Survey of Financing Options and Key Challenges Faced by SMEs in the UAE: Economic Environment, Finance, and Regulatory Landscape

Survey of Financing Options and Key Challenges Faced by SMEs in the UAE: Economic Environment, Finance, and Regulatory Landscape

Abderazak Bakhouche (Higher Colleges of Technology, UAE), Randa Elchaar (Higher Colleges of Technology, UAE) and Manal Emam (Higher Colleges of Technology, UAE)
DOI: 10.4018/978-1-5225-9377-5.ch006
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Innovation has an essential impact on SME creation, and governments are concerned with stimulating adoption of innovation by SMEs to strengthen growth and development and adapt to the ever-changing business environment. Innovation by SMEs requires operating within a generally embracing economic and financial environment. The availability of various formal and informal financing options and a growing economy encouraging consumer spending, innovation-driven investment spending and export, and a policy favoring enhancing private equity, economic diversification, and market competition are incipient factors contributing to a culture of private initiatives by entrepreneurs and SMEs.
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Policymakers highly celebrate the role of entrepreneurship and Small and Medium Enterprises (SMEs) in the economy due to the impact on employment, innovation, and social stability. It has become essential for governments to promote an entrepreneurship culture among individuals and innovation among SMEs to seek to strengthen financial position on a global level. As a result, SMEs constitute the mainstay of most economies in the world. SMEs represent more than 95% of registered firms and 50% of employment worldwide and contribute more than 35% of GDP in many emerging markets (Alibhai et al, 2017).

In recent years, driven by the necessity of economic diversification, the UAE government has recognized the multiplier effect of SMEs, and embarked upon a program enhancing the capabilities of the SME sector, particularly in the field of innovation (Issac, 2015). The UAE vision 2021 aims to boost SMEs’ contribution to GDP to reach 70%. A report on SMEs in the MENA region suggests that for every ten successful new enterprises, about $1.5 billion in current valuations and more than 2,500 jobs creation (Alkasmi et al, 2018). This “multiplier effect” of entrepreneurship in the economy showcases the contribution of entrepreneurs and SMEs in achieving a policy's economic and social objectives such as economic stability and development. Flourishing SME ecosystem is essential for a thriving economic and social structure, characterized by better allocation of resources driven by inherent innovation, efficiency, and competitiveness. Entrepreneurship is recognized as an essential factor of innovation and employment, hence leading to economic growth and increased well-being.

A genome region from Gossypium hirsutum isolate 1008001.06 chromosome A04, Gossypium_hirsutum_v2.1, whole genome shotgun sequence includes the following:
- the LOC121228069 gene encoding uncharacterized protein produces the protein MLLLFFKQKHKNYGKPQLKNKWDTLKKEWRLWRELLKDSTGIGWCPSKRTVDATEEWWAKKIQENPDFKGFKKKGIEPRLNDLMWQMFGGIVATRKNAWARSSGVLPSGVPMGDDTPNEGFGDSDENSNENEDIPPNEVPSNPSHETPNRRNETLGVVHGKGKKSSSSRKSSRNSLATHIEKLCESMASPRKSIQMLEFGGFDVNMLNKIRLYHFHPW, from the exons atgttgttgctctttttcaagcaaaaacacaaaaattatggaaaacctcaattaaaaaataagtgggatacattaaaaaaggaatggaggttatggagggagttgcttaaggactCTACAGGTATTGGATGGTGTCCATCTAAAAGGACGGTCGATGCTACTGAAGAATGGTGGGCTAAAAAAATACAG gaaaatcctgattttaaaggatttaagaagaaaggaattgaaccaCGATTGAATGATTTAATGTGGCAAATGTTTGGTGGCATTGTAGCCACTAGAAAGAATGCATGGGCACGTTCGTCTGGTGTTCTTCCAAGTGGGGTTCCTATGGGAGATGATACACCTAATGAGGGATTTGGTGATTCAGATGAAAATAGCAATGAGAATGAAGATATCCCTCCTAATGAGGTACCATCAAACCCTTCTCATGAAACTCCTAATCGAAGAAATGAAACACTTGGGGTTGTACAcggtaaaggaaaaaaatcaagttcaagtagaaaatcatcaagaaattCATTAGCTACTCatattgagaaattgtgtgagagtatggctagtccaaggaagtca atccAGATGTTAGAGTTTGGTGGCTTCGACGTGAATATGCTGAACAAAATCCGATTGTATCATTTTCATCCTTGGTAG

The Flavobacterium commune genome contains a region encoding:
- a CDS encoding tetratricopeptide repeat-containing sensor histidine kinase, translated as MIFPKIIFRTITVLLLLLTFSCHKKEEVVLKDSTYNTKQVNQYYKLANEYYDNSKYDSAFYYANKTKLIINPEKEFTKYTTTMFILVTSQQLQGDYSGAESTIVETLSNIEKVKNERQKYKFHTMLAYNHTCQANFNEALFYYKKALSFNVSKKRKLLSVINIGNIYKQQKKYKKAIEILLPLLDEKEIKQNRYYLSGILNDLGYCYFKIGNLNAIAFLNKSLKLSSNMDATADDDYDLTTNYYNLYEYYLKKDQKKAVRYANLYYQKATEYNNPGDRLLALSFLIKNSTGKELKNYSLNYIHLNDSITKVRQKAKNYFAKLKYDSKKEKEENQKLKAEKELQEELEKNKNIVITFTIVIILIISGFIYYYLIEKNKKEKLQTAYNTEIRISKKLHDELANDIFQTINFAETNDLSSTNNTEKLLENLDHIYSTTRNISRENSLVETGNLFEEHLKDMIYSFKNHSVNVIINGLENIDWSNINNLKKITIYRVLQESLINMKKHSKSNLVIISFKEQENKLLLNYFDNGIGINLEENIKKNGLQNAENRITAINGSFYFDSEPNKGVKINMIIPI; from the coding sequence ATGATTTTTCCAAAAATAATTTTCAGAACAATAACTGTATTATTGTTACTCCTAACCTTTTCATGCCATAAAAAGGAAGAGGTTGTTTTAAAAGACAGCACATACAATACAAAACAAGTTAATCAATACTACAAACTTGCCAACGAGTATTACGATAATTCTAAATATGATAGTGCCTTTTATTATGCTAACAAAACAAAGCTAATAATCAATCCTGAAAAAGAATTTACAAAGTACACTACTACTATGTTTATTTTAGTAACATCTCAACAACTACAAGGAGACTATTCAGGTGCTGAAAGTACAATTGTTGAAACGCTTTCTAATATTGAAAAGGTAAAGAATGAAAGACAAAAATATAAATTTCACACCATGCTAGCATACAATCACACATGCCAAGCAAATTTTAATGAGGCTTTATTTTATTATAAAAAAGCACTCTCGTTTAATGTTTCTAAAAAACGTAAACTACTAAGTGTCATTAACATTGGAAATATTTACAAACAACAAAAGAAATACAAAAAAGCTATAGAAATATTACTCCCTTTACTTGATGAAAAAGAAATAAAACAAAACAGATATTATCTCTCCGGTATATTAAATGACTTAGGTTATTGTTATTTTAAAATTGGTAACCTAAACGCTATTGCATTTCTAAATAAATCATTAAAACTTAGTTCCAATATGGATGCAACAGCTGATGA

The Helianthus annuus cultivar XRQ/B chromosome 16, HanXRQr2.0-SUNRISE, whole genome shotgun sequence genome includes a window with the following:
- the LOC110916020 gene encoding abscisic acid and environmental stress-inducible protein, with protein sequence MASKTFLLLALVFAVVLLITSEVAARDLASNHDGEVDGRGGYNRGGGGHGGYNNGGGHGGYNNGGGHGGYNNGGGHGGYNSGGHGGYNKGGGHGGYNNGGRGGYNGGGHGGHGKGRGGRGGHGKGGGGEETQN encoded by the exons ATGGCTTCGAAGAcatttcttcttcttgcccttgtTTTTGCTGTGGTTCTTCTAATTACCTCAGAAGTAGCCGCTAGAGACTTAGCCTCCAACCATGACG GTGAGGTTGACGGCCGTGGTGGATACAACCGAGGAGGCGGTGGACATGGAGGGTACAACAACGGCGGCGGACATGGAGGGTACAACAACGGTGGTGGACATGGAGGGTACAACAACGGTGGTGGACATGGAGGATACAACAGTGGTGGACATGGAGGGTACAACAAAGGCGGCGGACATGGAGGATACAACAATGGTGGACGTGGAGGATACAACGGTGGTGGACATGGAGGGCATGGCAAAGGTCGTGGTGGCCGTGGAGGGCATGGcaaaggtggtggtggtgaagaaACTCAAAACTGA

SMEs generate most of the new jobs and help diversify a country’s economic base through the promotion of innovation, new goods and services, and integrating women and youth into the economic mainstream. Despite all these benefits, SMEs remain significantly underserved by financial institutions. Research indicates that the credit gap that formal SMEs confront is about $1 trillion (Alibhai et al, 2017). Over ten million of population mostly youth, and a GDP approaching half a trillion USD, the UAE has developed to become a hub of innovation and entrepreneurship in the MENA region. It is increasingly and rapidly embracing the digitisation and digitalisation with evolving institutional, infrastructure, and regulatory framework.

The United Arab Emirates (UAE) has increased its propensity for digital adoption and access to and use of technology. The whole population owns a smartphone device, and 90% of the population connect daily and connects online an average of three hours. The high smartphone penetration rates in the UAE has increased the number of active social media users. More than a third of the population are active social media users (Alkasmi et al, 2018). The demand for digital content and services has resulted from the increase in smartphone penetration and online accessibility.

The oil price slump in 2014 has led decision-makers to re-think growth and development towards increasing the share of the non-oil sector in the economy. The policy is increasingly relying on introducing institutional facilities and promoting the entrepreneurship culture among the youth to move towards a post-oil economy. The SMEs sector employs 42% of Dubai workforce and contributes 40% of the emirate’s GDP. However, the performance of the SME sector seems to lag as reported by Dubai SME’s where access to funding coupled with promoting risk-taking culture (introducing the bankruptcy laws). Policy efforts have looked at reducing unnecessary red tape and regulations concerning setting-up the enterprises with clear post signs. Statistics show that less than 25% of surveyed SMEs used bank finance in the last five years. Personnel money/savings are the dominant source of finance, as 80% of the respondents indicated personal money as a means of financing. In the UAE, SMEs play a pivotal role in the development and restructuring of the economy which leads this fundamental underpinning the economic, private equity, and banking environment describing first, the economic structure of the UAE and surveys the recent trends in economic conditions about SMEs in an economic expansion. Second, a brief analysis of banking performance as a primary source of finance for SMEs. Third, financing options for SMEs in the UAE. There are three central public microfinance schemes available in the UAE: Khalifa Fund for Enterprise Development, Mohammed Bin Rashid Fund for SMEs, and Ruwad Sharjah Entrepreneurship Foundation.

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